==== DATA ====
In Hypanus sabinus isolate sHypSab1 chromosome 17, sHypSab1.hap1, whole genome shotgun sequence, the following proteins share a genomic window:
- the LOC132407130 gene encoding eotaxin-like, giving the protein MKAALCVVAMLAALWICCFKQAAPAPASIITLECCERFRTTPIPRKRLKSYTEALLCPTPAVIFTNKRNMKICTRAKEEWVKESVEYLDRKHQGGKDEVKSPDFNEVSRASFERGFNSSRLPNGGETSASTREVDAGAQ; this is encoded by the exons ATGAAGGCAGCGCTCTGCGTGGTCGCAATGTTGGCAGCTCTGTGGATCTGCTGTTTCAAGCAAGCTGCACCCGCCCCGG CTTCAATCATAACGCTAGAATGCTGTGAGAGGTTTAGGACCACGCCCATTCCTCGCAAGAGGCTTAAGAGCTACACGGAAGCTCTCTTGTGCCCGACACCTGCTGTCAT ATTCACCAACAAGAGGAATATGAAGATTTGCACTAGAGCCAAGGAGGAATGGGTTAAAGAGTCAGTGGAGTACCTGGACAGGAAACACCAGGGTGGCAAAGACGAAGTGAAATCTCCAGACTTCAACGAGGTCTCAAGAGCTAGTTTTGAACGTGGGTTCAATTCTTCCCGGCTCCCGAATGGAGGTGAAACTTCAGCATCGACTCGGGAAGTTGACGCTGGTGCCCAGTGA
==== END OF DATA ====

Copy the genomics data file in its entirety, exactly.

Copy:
In Hypanus sabinus isolate sHypSab1 chromosome 17, sHypSab1.hap1, whole genome shotgun sequence, the following proteins share a genomic window:
- the LOC132407130 gene encoding eotaxin-like, giving the protein MKAALCVVAMLAALWICCFKQAAPAPASIITLECCERFRTTPIPRKRLKSYTEALLCPTPAVIFTNKRNMKICTRAKEEWVKESVEYLDRKHQGGKDEVKSPDFNEVSRASFERGFNSSRLPNGGETSASTREVDAGAQ; this is encoded by the exons ATGAAGGCAGCGCTCTGCGTGGTCGCAATGTTGGCAGCTCTGTGGATCTGCTGTTTCAAGCAAGCTGCACCCGCCCCGG CTTCAATCATAACGCTAGAATGCTGTGAGAGGTTTAGGACCACGCCCATTCCTCGCAAGAGGCTTAAGAGCTACACGGAAGCTCTCTTGTGCCCGACACCTGCTGTCAT ATTCACCAACAAGAGGAATATGAAGATTTGCACTAGAGCCAAGGAGGAATGGGTTAAAGAGTCAGTGGAGTACCTGGACAGGAAACACCAGGGTGGCAAAGACGAAGTGAAATCTCCAGACTTCAACGAGGTCTCAAGAGCTAGTTTTGAACGTGGGTTCAATTCTTCCCGGCTCCCGAATGGAGGTGAAACTTCAGCATCGACTCGGGAAGTTGACGCTGGTGCCCAGTGA